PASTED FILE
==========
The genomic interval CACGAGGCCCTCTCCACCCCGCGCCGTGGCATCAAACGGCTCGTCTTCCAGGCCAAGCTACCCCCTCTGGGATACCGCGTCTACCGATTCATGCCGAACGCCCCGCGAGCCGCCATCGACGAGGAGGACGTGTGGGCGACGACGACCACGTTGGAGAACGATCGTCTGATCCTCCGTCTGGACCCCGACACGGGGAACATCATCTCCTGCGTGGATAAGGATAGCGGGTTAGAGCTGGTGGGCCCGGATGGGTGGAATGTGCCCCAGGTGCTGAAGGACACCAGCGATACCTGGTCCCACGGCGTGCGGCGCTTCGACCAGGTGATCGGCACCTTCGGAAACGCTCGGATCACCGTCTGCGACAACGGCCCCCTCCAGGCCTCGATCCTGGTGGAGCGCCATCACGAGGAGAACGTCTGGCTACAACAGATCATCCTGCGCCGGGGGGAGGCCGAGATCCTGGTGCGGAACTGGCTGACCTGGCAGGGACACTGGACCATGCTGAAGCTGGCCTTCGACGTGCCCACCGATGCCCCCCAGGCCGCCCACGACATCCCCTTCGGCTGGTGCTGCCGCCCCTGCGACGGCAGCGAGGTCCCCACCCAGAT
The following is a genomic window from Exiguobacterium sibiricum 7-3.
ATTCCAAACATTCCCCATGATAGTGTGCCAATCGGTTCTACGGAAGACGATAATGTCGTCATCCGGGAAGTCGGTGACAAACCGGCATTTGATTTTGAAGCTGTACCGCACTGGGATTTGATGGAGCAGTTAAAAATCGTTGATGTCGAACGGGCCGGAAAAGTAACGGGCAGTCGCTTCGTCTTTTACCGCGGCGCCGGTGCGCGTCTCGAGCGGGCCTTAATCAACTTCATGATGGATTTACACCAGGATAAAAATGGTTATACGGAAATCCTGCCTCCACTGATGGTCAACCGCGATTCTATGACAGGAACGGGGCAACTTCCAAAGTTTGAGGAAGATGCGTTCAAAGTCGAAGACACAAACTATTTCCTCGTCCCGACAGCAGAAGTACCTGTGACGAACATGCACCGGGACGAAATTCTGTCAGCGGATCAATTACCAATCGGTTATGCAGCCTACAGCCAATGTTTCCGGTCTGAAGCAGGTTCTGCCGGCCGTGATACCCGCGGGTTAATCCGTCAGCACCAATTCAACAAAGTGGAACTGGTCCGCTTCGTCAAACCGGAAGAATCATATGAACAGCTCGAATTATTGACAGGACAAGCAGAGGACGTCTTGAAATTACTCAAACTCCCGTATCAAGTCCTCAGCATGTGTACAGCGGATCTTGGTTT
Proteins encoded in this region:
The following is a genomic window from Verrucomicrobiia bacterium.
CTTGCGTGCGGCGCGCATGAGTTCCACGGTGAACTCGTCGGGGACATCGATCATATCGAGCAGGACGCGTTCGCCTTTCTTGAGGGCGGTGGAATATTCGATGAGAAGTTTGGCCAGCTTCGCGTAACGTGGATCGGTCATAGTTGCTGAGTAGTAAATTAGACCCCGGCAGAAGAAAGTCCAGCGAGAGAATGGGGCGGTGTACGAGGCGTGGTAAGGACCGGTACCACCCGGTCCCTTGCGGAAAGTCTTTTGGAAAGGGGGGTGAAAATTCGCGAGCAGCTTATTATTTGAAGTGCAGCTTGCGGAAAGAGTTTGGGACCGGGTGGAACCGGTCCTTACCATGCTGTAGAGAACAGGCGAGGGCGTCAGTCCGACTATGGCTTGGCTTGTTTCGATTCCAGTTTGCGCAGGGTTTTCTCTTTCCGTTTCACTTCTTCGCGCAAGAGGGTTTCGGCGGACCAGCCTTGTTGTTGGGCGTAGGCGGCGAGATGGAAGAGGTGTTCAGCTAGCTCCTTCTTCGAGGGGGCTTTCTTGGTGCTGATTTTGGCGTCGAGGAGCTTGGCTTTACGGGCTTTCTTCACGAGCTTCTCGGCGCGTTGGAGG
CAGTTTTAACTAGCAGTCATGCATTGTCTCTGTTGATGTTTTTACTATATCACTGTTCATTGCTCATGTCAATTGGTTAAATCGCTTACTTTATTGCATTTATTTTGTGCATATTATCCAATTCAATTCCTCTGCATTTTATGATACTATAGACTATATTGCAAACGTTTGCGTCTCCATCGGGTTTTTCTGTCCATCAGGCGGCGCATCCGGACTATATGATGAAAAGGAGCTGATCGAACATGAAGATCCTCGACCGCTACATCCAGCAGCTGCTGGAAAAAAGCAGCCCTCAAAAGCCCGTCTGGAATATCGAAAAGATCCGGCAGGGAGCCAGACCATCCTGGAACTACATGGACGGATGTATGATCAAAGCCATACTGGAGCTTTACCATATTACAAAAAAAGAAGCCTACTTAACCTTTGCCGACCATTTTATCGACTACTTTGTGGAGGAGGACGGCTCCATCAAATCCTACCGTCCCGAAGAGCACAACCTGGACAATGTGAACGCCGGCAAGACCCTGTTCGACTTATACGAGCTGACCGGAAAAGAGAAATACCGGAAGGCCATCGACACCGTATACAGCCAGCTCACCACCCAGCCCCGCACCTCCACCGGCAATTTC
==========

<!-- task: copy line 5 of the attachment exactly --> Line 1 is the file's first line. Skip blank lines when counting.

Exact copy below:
The following is a genomic window from Verrucomicrobiia bacterium.